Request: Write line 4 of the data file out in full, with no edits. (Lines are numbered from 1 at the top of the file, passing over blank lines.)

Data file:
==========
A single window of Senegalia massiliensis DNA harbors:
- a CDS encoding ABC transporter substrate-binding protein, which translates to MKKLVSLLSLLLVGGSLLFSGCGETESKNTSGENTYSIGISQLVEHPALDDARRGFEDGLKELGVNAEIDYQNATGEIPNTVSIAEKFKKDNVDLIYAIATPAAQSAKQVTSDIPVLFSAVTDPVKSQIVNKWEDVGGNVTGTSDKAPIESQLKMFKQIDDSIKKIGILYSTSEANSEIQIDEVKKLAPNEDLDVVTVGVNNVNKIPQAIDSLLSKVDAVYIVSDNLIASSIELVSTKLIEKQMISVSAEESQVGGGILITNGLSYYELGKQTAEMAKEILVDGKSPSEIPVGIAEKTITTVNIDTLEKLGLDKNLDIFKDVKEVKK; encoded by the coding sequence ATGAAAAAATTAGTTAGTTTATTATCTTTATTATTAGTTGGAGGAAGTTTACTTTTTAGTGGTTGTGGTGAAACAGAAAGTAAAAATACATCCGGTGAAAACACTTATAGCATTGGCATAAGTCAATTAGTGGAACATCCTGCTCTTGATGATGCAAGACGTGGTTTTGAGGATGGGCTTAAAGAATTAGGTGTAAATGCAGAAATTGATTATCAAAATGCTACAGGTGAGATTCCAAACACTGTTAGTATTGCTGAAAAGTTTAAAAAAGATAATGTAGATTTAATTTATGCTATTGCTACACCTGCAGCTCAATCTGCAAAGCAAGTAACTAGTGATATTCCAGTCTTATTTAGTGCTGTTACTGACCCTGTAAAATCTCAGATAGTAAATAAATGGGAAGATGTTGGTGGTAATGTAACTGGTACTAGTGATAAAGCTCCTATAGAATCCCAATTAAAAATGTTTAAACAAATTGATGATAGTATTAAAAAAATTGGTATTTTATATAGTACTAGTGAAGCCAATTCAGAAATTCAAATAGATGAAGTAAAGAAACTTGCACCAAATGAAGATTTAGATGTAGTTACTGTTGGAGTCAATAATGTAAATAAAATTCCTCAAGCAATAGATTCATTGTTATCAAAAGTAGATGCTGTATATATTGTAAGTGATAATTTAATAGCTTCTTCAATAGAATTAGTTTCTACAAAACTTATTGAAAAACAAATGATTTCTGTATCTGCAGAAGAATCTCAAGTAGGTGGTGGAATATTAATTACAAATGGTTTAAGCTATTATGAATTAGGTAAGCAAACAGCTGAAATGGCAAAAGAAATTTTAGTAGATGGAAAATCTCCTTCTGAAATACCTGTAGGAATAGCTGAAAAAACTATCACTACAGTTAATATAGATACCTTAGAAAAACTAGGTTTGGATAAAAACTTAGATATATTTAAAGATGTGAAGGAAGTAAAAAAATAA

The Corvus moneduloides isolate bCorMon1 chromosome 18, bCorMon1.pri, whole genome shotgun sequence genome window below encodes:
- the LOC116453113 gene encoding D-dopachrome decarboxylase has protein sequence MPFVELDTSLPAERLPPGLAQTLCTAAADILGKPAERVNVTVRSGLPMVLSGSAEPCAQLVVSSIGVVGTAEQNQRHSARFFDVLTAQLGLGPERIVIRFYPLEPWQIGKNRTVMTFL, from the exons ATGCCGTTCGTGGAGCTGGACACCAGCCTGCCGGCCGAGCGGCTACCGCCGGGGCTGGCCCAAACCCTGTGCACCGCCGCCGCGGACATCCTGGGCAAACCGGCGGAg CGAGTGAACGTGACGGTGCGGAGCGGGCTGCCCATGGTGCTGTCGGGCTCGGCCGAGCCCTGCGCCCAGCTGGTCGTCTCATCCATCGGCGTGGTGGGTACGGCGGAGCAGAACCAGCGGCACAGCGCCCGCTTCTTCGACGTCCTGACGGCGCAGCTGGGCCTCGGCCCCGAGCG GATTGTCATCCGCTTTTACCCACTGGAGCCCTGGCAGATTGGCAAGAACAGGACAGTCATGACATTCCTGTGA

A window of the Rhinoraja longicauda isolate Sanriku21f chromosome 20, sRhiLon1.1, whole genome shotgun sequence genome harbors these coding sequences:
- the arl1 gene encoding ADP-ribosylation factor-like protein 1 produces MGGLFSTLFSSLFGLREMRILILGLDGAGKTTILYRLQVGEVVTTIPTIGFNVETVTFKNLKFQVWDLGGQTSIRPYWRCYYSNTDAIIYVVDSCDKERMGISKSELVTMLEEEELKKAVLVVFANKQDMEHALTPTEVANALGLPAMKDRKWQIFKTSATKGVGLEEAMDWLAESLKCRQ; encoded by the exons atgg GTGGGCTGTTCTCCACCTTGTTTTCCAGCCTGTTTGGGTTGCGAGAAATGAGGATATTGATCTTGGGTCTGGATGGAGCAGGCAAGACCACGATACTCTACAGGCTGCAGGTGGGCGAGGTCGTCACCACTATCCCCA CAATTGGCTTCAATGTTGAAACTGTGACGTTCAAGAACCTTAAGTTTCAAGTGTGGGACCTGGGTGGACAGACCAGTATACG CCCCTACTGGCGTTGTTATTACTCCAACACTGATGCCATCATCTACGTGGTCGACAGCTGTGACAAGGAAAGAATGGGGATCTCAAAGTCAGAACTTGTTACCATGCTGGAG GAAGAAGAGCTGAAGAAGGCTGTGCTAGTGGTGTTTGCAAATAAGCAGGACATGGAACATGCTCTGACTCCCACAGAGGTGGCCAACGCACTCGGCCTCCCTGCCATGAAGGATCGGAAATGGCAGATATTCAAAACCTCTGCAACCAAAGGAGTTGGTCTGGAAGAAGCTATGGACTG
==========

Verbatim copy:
- the LOC116453113 gene encoding D-dopachrome decarboxylase has protein sequence MPFVELDTSLPAERLPPGLAQTLCTAAADILGKPAERVNVTVRSGLPMVLSGSAEPCAQLVVSSIGVVGTAEQNQRHSARFFDVLTAQLGLGPERIVIRFYPLEPWQIGKNRTVMTFL, from the exons ATGCCGTTCGTGGAGCTGGACACCAGCCTGCCGGCCGAGCGGCTACCGCCGGGGCTGGCCCAAACCCTGTGCACCGCCGCCGCGGACATCCTGGGCAAACCGGCGGAg CGAGTGAACGTGACGGTGCGGAGCGGGCTGCCCATGGTGCTGTCGGGCTCGGCCGAGCCCTGCGCCCAGCTGGTCGTCTCATCCATCGGCGTGGTGGGTACGGCGGAGCAGAACCAGCGGCACAGCGCCCGCTTCTTCGACGTCCTGACGGCGCAGCTGGGCCTCGGCCCCGAGCG GATTGTCATCCGCTTTTACCCACTGGAGCCCTGGCAGATTGGCAAGAACAGGACAGTCATGACATTCCTGTGA